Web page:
“The SALI creators are advocates and activists for the living and deceased, for now and for the future generations. We should by human right, live as we die, with humanity, dignity and integrity. For too many, death was premature as a result of barbarity and cruelty within institutional walls, where choice was not an option, living became a struggle for survival and death was either an escape or sentence. The governments of the Republic and North of Ireland have abdicated duty of care and responsibility to its citizens both living and dead that are associated with myriad carceral institutions and legion ramifications of injustices as yet unserved and unaddressed. Many yearn for knowing where loved ones are lost, disappeared and buried without trace nor marking. National and local governance means identifying, protecting, investigating and criminalising where necessary, and using every means at its disposal including full authoritative coronary powers, where any and all human remains may lay, in whatever condition to satisfy the needs of relatives for truth, justice and disclosure. The dead are only dead when forgotten...we choose not to forget”.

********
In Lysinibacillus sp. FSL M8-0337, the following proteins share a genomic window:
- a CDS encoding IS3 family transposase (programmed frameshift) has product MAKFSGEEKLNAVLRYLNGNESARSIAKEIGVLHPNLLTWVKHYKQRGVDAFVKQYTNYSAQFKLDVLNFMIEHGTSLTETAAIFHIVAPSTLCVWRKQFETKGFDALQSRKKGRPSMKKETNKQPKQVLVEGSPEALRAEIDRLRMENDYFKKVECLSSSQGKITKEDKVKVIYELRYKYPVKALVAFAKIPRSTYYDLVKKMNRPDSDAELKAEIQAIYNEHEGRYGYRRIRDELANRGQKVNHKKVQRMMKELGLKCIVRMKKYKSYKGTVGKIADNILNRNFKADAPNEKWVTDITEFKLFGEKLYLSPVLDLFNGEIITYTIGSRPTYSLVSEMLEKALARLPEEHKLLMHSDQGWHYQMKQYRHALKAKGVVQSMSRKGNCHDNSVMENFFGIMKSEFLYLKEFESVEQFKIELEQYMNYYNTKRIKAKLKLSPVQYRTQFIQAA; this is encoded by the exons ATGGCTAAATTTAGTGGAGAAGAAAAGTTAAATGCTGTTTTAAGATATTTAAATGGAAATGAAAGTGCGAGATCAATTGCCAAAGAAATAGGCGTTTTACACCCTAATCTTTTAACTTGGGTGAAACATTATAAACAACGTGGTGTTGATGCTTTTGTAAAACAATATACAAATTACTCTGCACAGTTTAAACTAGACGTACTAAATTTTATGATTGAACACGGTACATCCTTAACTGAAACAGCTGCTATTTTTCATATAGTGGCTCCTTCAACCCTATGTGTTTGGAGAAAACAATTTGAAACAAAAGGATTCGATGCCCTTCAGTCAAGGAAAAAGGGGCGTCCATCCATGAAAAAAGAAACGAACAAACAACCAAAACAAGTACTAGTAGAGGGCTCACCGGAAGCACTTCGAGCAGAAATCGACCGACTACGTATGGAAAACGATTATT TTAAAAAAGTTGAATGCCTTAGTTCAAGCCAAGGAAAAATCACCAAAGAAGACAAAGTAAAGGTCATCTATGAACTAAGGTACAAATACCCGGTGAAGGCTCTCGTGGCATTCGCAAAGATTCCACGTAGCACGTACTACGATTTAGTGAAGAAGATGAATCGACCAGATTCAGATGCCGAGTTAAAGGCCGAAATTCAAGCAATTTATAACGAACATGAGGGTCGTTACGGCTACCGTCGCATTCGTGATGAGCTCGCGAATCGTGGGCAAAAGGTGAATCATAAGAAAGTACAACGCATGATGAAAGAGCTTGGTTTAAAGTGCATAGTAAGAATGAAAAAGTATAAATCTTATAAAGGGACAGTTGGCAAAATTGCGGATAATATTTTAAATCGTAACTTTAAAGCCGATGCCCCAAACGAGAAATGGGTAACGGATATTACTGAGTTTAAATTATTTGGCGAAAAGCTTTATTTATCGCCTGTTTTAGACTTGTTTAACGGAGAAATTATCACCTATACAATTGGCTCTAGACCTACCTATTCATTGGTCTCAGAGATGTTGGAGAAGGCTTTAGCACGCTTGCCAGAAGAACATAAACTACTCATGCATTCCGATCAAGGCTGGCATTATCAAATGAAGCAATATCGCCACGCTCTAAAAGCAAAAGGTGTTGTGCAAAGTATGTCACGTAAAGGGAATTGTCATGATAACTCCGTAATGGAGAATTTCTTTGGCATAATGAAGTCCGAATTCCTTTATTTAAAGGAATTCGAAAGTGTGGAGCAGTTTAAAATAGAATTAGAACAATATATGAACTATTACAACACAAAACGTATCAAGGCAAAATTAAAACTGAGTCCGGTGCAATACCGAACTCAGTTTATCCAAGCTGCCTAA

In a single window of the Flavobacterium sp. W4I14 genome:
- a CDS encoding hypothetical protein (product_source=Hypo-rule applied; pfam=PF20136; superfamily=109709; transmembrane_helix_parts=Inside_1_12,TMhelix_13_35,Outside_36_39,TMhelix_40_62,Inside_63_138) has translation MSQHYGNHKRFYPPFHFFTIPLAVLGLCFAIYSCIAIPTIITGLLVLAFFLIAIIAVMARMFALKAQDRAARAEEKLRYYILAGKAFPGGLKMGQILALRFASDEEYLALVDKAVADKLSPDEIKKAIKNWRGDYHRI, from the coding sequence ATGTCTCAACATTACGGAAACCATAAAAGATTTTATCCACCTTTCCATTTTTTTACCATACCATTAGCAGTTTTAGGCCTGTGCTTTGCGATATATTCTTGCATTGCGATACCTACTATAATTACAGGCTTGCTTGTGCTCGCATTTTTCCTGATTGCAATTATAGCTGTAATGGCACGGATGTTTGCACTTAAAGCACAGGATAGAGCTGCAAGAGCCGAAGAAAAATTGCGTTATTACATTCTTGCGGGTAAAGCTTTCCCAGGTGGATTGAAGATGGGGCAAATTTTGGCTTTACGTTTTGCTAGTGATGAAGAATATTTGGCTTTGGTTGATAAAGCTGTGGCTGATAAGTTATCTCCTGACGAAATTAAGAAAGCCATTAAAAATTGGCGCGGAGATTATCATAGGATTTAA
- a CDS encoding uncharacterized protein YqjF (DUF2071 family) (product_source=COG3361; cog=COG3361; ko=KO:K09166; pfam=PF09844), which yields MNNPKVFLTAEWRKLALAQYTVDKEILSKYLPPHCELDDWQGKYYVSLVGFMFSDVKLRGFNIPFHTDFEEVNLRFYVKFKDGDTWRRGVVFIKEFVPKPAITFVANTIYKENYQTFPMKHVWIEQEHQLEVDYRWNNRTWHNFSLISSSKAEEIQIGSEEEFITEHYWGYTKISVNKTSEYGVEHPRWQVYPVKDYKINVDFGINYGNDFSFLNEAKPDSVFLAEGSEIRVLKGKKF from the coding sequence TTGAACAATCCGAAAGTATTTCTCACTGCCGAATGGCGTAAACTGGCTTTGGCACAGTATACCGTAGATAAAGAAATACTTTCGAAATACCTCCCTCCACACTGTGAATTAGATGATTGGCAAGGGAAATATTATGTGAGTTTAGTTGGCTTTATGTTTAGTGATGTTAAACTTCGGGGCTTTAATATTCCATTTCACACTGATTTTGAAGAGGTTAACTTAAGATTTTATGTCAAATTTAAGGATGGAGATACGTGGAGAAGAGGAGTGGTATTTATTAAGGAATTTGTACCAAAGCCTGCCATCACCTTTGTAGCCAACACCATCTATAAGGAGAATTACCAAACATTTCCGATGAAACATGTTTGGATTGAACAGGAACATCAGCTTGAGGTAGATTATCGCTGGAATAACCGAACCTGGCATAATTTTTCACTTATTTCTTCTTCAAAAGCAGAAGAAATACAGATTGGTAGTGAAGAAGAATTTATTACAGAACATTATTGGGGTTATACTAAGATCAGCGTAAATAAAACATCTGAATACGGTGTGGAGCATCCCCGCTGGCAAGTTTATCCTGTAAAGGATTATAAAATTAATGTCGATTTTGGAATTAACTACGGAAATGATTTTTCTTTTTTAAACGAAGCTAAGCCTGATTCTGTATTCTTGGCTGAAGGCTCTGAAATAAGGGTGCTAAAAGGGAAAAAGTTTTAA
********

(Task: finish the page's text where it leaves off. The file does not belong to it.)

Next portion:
Frank Brehany states:
“It is indeed puzzling why the Irish Government should seek to introduce such measures when the apparatus already exists to deal with such matters. If indeed there was any concern about existing provisions, then reasonable amendments to various Oireachtas Acts would have sufficed. I am concerned over the general discretion of language evident in the government’s Bill, which given the controversial nature of Institutional failures and abuse is quite likely to lead to further challenges before the Irish Courts. I believe that the SALI Bill’s, created by real Community Survivors, sets out clearly the obligations and requirements in relation to recognised or suspected Institutional Burial Grounds. I would call on members of the Oireachtas and the Northern Ireland Assembly to consider our proposals and ensure that the deficits within the Irish government’s own proposed Bill are addressed through our own provisions and through cross-border cooperation”.
Notes to editors:
A previous SALI report can be found here.
The following provides a brief bio on each of the SALI report Authors: